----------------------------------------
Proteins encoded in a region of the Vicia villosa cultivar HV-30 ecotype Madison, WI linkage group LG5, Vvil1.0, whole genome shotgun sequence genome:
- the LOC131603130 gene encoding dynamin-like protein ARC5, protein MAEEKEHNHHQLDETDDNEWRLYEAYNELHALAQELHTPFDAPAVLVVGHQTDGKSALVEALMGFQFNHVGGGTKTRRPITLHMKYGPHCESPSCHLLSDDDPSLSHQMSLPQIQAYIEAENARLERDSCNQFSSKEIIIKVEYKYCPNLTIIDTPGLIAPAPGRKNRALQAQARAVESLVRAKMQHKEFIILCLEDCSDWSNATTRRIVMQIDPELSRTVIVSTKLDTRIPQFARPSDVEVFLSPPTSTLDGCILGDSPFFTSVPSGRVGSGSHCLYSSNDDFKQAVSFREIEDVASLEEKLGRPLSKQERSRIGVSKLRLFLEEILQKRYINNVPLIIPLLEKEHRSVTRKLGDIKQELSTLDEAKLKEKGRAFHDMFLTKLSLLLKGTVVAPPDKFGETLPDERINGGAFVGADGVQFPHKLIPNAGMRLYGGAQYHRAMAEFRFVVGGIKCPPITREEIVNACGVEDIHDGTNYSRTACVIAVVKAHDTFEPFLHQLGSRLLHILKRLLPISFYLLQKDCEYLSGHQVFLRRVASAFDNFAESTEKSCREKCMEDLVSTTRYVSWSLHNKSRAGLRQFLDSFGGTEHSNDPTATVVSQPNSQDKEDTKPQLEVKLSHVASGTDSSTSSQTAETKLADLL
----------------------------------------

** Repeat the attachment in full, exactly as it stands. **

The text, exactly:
Proteins encoded in a region of the Vicia villosa cultivar HV-30 ecotype Madison, WI linkage group LG5, Vvil1.0, whole genome shotgun sequence genome:
- the LOC131603130 gene encoding dynamin-like protein ARC5, protein MAEEKEHNHHQLDETDDNEWRLYEAYNELHALAQELHTPFDAPAVLVVGHQTDGKSALVEALMGFQFNHVGGGTKTRRPITLHMKYGPHCESPSCHLLSDDDPSLSHQMSLPQIQAYIEAENARLERDSCNQFSSKEIIIKVEYKYCPNLTIIDTPGLIAPAPGRKNRALQAQARAVESLVRAKMQHKEFIILCLEDCSDWSNATTRRIVMQIDPELSRTVIVSTKLDTRIPQFARPSDVEVFLSPPTSTLDGCILGDSPFFTSVPSGRVGSGSHCLYSSNDDFKQAVSFREIEDVASLEEKLGRPLSKQERSRIGVSKLRLFLEEILQKRYINNVPLIIPLLEKEHRSVTRKLGDIKQELSTLDEAKLKEKGRAFHDMFLTKLSLLLKGTVVAPPDKFGETLPDERINGGAFVGADGVQFPHKLIPNAGMRLYGGAQYHRAMAEFRFVVGGIKCPPITREEIVNACGVEDIHDGTNYSRTACVIAVVKAHDTFEPFLHQLGSRLLHILKRLLPISFYLLQKDCEYLSGHQVFLRRVASAFDNFAESTEKSCREKCMEDLVSTTRYVSWSLHNKSRAGLRQFLDSFGGTEHSNDPTATVVSQPNSQDKEDTKPQLEVKLSHVASGTDSSTSSQTAETKLADLL